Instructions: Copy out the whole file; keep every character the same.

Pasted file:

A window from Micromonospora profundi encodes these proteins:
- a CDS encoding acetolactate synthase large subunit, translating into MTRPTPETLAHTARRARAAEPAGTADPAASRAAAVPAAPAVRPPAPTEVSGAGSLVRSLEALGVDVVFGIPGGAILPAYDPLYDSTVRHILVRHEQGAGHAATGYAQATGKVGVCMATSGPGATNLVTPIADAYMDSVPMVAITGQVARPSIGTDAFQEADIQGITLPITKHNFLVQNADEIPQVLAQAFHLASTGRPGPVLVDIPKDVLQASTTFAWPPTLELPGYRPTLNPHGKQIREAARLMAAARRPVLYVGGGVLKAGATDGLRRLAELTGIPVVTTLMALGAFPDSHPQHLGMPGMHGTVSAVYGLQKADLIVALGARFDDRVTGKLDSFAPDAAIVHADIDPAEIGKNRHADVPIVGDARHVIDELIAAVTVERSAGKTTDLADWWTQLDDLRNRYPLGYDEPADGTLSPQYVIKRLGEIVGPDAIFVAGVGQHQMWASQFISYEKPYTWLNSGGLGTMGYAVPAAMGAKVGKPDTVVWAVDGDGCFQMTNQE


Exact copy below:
A window from Micromonospora profundi encodes these proteins:
- a CDS encoding acetolactate synthase large subunit, translating into MTRPTPETLAHTARRARAAEPAGTADPAASRAAAVPAAPAVRPPAPTEVSGAGSLVRSLEALGVDVVFGIPGGAILPAYDPLYDSTVRHILVRHEQGAGHAATGYAQATGKVGVCMATSGPGATNLVTPIADAYMDSVPMVAITGQVARPSIGTDAFQEADIQGITLPITKHNFLVQNADEIPQVLAQAFHLASTGRPGPVLVDIPKDVLQASTTFAWPPTLELPGYRPTLNPHGKQIREAARLMAAARRPVLYVGGGVLKAGATDGLRRLAELTGIPVVTTLMALGAFPDSHPQHLGMPGMHGTVSAVYGLQKADLIVALGARFDDRVTGKLDSFAPDAAIVHADIDPAEIGKNRHADVPIVGDARHVIDELIAAVTVERSAGKTTDLADWWTQLDDLRNRYPLGYDEPADGTLSPQYVIKRLGEIVGPDAIFVAGVGQHQMWASQFISYEKPYTWLNSGGLGTMGYAVPAAMGAKVGKPDTVVWAVDGDGCFQMTNQE